So congratulations to Charles Leclerc in achieving his maiden pole at only his second stint representing Ferrari. Hopefully this will be the first of many for the upcoming and exciting talent in Formula 1.

Qualifying positions, Bahrain Grand Prix:
1 Charles Leclerc Ferrari 1m27.866s
2 Sebastian Vettel Ferrari 1m28.160s
3 Lewis Hamilton Mercedes 1m28.190s
4 Valtteri Bottas Mercedes 1m28.256s
5 Max Verstappen Red Bull-Honda 1m28.752s
6 Kevin Magnussen Haas-Ferrari 1m28.757s
7 Carlos Sainz Jr. McLaren-Renault 1m28.813s
8 Kimi Raikkonen Alfa Romeo-Ferrari 1m29.022s
9 Lando Norris McLaren-Renault 1m29.043s
10 Daniel Ricciardo Renault 1m29.488s
11 Romain Grosjean Haas-Ferrari 1m29.015s
12 Alexander Albon Toro Rosso-Honda 1m29.513s
13 Pierre Gasly Red Bull-Honda 1m29.526s
14 Sergio Perez Racing Point-Mercedes 1m29.756s
15 Daniil Kvyat Toro Rosso-Honda 1m29.854s
16 Antonio Giovinazzi Alfa Romeo-Ferrari 1m30.026s
17 Nico Hulkenberg Renault 1m30.034s
18 Lance Stroll Racing Point-Mercedes 1m30.217s
19 George Russell Williams-Mercedes 1m31.759s
20 Robert Kubica Williams-Mercedes 1m31.799s

Bottas dominates Australian Grand Prix with fine victory

Valtteri Bottas dominated the 2019 season-opening Australian Grand Prix with fine style after such awful luck last season. He passed team-mate Lewis Hamilton on the start and drove off into the distance to earn his first Formula 1 victory since 2017.

Hamilton beat Bottas in qualifying but lost his advantage almost immediately after a slower getaway.

The defending champion was able to resist pressure from Sebastian Vettel and latterly Max Verstappen to complete an one-two for Mercedes, while Verstappen claimed Honda’s first podium finish since the 2008 British Grand Prix on its maiden race with Red Bull.

Bottas outdragged Hamilton into Turn 1 and was left untroubled for the entirety of the race, aided by Mercedes being forced to react to an early Vettel pitstop and switch Hamilton to an inferior strategy.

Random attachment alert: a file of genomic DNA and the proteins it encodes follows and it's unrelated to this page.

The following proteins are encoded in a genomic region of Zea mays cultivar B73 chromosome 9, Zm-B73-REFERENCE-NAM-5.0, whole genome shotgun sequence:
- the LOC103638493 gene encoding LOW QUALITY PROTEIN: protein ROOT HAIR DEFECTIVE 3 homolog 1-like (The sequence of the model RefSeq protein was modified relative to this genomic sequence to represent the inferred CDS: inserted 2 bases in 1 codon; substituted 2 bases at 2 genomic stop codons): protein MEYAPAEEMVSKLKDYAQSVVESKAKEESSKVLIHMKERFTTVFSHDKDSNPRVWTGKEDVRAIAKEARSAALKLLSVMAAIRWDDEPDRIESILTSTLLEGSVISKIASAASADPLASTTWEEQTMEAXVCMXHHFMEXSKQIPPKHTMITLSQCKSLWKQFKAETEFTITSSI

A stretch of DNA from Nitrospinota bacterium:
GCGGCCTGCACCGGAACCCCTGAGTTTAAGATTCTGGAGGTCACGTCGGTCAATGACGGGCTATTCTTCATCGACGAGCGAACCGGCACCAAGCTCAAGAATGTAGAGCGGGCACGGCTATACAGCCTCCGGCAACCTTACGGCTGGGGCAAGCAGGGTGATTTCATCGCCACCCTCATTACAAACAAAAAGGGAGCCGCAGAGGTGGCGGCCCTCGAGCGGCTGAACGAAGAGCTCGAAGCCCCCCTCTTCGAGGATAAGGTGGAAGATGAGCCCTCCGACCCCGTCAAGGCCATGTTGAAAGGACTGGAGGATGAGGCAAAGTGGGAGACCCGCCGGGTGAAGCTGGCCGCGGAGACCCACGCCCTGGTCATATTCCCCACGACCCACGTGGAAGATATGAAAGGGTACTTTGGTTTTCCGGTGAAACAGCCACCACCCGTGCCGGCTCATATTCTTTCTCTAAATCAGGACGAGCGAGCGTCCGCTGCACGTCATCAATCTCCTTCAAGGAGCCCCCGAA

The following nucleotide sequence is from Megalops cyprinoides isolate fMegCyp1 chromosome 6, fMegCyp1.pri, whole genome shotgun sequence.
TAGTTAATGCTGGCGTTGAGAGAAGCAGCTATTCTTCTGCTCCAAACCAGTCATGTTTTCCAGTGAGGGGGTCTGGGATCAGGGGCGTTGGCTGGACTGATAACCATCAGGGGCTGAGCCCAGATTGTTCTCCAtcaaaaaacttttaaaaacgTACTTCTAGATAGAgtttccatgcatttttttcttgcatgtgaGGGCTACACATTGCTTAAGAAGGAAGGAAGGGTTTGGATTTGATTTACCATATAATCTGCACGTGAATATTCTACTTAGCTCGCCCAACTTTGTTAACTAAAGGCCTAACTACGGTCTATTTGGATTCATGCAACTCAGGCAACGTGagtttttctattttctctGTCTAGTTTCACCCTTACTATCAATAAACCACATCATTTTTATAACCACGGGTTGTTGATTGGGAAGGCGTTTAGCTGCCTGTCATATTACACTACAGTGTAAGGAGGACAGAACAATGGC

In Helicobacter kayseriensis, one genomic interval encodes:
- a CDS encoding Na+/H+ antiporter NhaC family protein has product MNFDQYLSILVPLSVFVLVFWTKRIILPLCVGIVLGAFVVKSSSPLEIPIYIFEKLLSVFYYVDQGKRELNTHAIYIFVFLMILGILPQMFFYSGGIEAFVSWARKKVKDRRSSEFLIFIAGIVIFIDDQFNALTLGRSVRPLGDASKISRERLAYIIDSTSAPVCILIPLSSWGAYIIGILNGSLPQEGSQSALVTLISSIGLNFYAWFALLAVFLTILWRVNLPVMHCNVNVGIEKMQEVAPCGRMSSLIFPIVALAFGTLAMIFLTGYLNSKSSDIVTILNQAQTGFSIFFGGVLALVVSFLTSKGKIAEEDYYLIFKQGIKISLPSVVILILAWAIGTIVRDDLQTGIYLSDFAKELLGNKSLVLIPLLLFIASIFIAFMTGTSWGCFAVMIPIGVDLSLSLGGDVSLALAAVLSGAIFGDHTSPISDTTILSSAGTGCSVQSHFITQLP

Vettel stopped on lap 14 of 58, with Mercedes bringing in Hamilton one lap later to protect against the Ferrari’s fresh-tyre advantage.

However, neither was able to lap as quickly on new medium tyres as Bottas on old soft compound, which allowed Bottas, Verstappen and Charles Leclerc to run several laps longer.

Bottas finally stopped eight laps after his team-mate and continued unimpeded throughout the race, crushing the opposition by 20.8 seconds to win for the first time since the 2017 season finale in Abu Dhabi and produce the perfect response to his winless 2018 season.

The gap was flattered slightly by Hamilton having to nurse his mediums to the end to preserve second place, but the five-time world champion saw off Vettel in the middle phase of the race.

Hamilton then kept Verstappen at arm’s length once the Red Bull driver had cleared Vettel with ease around the outside of Turn 3 on lap 31.

Verstappen hounded the Mercedes, running 1.5 seconds behind for most of the second half of the race, before running wide at Turn 1 and bouncing over the grass.

He dropped back, continued to push and set a new fastest lap of the race in the closing stages but was unable to overhaul Hamilton.

However, Bottas hit back on the penultimate tour to steal the first bonus point of the season and take his haul from the opening race to 26 points.

Ferrari’s pre-season promise translated into fourth and fifth in Melbourne as Vettel slipped further and further back, eventually only finishing just ahead of Leclerc.

Vettel finished 50 seconds behind race winner Bottas, with Leclerc – who had a trip across the gravel at Turn 1 earlier in the race – only fifth after appearing to back off once he caught his new team-mate.

Kevin Magnussen had a lonely run to sixth to earn best-of-the-rest honours for Haas and avenge the team’s horror show in Melbourne one year ago.

He shook off the race-long attention of Renault’s Nico Hulkenberg, who slipped back in the final part of the race and only just held on at the head of a five-car train.

Kimi Raikkonen was next up, finishing eighth on his Alfa Romeo debut, with Racing Point’s Lance Stroll also scoring points on his first start for a new team.